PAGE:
It is another object of the present invention to provide a method for utilizing benign waste. A feature of the invention is encapsulating and shaping the benign waste using a binder material. An advantage of the invention is conserving valuable landfill space.
Still another object of the present invention is to provide a method for producing a structural material. A feature of the invention is encapsulating benign waste using a nontoxic binder material. An advantage of the invention is utilizing the now encapsulated benign waste as safe insulative material and fire-proof material in housing and other structures. Another advantage of the invention is that the method does not emit noxious materials and therefore is safe for operators and end users.
Another object of the present invention is to provide a method for producing light-weight structural materials. A feature of the invention is the room-temperature encapsulation of large amounts of widely available wastes with relatively smaller amounts of an inorganic binder. An advantage of the invention is that it is an inexpensive process to utilize nonrecyclable waste material in blowable or pumpable preparations for ultimate use as housing materials.
Yet another object of the present invention is to provide a structural material partially comprised of benign waste. A feature of the invention is a high volume percent of waste to binder material. An advantage of the invention is the production of light weight, strong structural materials that can supplant traditional materials.
Another object of the present invention is to provide a method for producing a near-term containment material. A feature of the invention is using high weight ratios of the containment material to the invented binder. An advantage of the invented method is the ability to confine the near-term containment material to desired mold shapes or structures until most activity is reduced or dissipated.
Briefly, the invention provides for a method to produce structural products from benign waste comprising calcining an inorganic oxide, mixing the now-calcined oxide with a powdered acid to produce a mixture, contacting the mixture with phosphoric acid to produce an acid solution, mixing the acid solution with waste particles to produce a slurry or a wet mix, and allowing the slurry or mix to cure.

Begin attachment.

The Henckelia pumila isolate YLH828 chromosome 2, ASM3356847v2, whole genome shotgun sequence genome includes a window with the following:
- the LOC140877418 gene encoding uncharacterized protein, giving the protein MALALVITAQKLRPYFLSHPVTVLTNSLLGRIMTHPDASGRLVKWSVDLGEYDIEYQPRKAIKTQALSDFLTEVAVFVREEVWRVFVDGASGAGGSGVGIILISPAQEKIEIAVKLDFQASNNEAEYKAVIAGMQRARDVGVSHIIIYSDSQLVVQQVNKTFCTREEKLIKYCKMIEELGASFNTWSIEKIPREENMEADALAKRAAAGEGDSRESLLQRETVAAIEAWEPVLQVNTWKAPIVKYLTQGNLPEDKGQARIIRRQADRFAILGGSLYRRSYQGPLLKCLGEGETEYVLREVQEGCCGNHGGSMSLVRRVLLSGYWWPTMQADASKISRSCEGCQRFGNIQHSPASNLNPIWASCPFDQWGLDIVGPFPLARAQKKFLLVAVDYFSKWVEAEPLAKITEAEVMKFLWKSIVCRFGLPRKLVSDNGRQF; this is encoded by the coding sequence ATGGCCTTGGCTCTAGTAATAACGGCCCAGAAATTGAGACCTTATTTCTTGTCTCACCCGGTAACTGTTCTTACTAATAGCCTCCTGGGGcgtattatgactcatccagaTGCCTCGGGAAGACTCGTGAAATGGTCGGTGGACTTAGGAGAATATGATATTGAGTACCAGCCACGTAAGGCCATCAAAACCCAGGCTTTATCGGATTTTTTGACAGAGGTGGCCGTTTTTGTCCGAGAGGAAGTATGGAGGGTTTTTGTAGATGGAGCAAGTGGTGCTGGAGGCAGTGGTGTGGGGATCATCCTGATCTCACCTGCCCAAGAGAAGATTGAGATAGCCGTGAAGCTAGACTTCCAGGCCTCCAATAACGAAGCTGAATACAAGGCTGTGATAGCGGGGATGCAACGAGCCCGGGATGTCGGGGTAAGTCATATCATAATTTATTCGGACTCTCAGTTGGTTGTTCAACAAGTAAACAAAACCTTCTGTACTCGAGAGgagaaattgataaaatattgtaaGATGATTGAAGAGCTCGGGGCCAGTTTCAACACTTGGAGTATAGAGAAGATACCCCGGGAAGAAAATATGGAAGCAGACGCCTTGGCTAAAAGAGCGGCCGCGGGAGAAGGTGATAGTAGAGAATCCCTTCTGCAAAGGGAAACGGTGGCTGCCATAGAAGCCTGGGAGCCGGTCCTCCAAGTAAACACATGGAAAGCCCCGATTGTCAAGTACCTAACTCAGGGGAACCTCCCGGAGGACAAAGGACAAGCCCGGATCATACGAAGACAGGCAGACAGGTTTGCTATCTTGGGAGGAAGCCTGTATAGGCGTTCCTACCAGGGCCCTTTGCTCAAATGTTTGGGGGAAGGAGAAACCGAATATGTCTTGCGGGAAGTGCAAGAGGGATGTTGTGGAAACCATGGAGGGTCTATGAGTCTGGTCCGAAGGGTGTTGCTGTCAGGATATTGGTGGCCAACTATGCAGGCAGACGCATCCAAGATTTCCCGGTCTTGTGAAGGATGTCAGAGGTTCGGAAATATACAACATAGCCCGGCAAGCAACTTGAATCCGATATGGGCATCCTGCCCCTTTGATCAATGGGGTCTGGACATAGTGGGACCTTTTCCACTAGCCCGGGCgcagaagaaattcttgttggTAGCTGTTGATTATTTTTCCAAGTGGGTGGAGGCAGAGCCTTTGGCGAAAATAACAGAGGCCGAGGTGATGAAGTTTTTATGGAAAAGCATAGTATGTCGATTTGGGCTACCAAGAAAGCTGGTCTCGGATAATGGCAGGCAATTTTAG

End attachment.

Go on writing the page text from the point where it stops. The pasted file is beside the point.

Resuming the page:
The invention also provides for a structural material comprising waste particles, and an inorganic binder enveloping the waste particles.
These and other objects and advantages of the present invention will become readily apparent upon consideration of the following detailed description and attached drawing, wherein:
FIG. 1 is a schematic diagram of a method for producing ceramic bonded waste forms using benign material.
The method described herein produces ceramically bound benign wastes for use as structural materials. Unlike previous attempts to produce stable structural materials from bulk waste, the instant process produces an amorphous, more flowable material by utilizing lower volume percents of binder to formulate the final forms. The resulting ceramic formulation is sufficiently amorphous and low in crystalline properties to insure good flow of the material and extended work time. The amorphous phase mimics polymeric formulations by facilitating the encapsulation of waste particles with binder during formation of the final slurry.
A myriad of benign wastes are utilized to produce the structural materials, including, but not limited to, lumber wastes, styrofoam, various cellulose fibers (including those fibers having colored ink), tires, textile wastes, ashes, carpet backing, mineral wastes, plastics and other solid materials that cease to be useful. These wastes are used in powder or shredded forms and are solidified by using a phosphate binder to form desired shapes for use in the construction industry. Products produced from the method include blowable insulation, particle boards, packaging materials, bricks, tiles, wall-forms and engineered barrier and shield systems.
The room-temperature setting phosphate ceramic waste forms are formulated by using a route of acid-base reactions. Oxides or hydroxides of various elements are used as starter powders for this purpose. Said oxides and hydroxides chemically react with phosphoric acid or soluble acid phosphates to form ceramics. When waste is mixed with these powders or acid components, the waste also may participate to form various stable phases in the final reaction product which then may be set into ceramic waste forms.